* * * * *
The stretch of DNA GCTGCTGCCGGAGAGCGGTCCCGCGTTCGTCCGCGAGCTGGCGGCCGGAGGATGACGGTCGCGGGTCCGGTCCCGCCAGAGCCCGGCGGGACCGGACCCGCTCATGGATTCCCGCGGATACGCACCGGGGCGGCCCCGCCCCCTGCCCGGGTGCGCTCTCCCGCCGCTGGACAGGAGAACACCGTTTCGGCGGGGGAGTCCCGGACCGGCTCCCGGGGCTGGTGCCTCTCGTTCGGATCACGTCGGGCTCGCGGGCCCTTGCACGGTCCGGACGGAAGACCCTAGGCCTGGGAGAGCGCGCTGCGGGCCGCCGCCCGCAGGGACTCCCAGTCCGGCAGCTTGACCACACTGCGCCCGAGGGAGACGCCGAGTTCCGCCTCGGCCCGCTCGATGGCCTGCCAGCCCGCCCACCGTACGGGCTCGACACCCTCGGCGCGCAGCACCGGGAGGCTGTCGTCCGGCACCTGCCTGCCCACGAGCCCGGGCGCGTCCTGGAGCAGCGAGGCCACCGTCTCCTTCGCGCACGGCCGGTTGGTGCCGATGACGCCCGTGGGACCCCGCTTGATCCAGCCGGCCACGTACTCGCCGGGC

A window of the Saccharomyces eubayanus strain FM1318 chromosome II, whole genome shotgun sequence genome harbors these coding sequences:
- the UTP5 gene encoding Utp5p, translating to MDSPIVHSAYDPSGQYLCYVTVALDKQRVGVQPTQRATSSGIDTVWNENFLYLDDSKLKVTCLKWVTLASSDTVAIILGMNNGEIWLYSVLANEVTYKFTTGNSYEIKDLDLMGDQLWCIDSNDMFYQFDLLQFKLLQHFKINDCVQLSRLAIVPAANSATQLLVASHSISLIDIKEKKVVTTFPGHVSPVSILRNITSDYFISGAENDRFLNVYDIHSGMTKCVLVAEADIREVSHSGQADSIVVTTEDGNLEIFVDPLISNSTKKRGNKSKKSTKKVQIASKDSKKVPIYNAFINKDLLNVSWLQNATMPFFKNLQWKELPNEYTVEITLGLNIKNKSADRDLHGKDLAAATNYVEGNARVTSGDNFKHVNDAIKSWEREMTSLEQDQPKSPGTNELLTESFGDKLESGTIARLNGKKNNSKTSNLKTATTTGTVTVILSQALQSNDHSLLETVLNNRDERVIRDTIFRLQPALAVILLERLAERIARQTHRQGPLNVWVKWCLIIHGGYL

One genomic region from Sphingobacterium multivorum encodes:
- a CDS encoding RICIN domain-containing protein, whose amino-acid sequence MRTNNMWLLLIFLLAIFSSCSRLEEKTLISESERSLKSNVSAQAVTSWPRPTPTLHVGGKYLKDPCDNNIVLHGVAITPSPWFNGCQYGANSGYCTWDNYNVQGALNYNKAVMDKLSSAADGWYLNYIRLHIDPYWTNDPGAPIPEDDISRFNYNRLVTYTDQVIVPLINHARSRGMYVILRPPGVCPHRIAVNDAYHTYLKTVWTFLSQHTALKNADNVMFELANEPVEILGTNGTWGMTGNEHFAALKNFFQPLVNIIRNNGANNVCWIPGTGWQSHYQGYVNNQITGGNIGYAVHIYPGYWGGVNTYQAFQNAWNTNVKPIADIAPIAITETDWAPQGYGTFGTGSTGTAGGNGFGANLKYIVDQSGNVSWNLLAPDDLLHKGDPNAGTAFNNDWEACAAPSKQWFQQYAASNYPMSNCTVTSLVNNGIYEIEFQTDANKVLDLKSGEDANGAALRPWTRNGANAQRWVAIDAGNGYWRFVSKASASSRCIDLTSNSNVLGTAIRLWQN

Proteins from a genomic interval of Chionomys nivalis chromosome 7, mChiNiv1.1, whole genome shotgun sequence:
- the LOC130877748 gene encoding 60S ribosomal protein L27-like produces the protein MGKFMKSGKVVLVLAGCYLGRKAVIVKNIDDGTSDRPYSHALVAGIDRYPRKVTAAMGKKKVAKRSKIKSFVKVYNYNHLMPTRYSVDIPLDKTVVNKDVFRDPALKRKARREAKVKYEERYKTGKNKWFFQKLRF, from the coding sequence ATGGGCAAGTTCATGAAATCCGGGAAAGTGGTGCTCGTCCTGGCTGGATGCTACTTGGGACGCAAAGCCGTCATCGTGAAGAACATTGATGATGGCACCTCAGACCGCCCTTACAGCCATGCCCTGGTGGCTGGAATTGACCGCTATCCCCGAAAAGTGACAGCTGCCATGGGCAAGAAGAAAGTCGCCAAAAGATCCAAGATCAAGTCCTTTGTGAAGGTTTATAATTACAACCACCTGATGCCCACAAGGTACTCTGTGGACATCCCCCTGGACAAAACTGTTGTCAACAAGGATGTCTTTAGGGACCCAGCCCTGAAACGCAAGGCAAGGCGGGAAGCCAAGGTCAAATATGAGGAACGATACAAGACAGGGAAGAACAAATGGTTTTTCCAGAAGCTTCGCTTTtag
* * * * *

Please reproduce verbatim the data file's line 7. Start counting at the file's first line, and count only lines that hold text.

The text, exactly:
- the LOC130877748 gene encoding 60S ribosomal protein L27-like produces the protein MGKFMKSGKVVLVLAGCYLGRKAVIVKNIDDGTSDRPYSHALVAGIDRYPRKVTAAMGKKKVAKRSKIKSFVKVYNYNHLMPTRYSVDIPLDKTVVNKDVFRDPALKRKARREAKVKYEERYKTGKNKWFFQKLRF, from the coding sequence ATGGGCAAGTTCATGAAATCCGGGAAAGTGGTGCTCGTCCTGGCTGGATGCTACTTGGGACGCAAAGCCGTCATCGTGAAGAACATTGATGATGGCACCTCAGACCGCCCTTACAGCCATGCCCTGGTGGCTGGAATTGACCGCTATCCCCGAAAAGTGACAGCTGCCATGGGCAAGAAGAAAGTCGCCAAAAGATCCAAGATCAAGTCCTTTGTGAAGGTTTATAATTACAACCACCTGATGCCCACAAGGTACTCTGTGGACATCCCCCTGGACAAAACTGTTGTCAACAAGGATGTCTTTAGGGACCCAGCCCTGAAACGCAAGGCAAGGCGGGAAGCCAAGGTCAAATATGAGGAACGATACAAGACAGGGAAGAACAAATGGTTTTTCCAGAAGCTTCGCTTTtag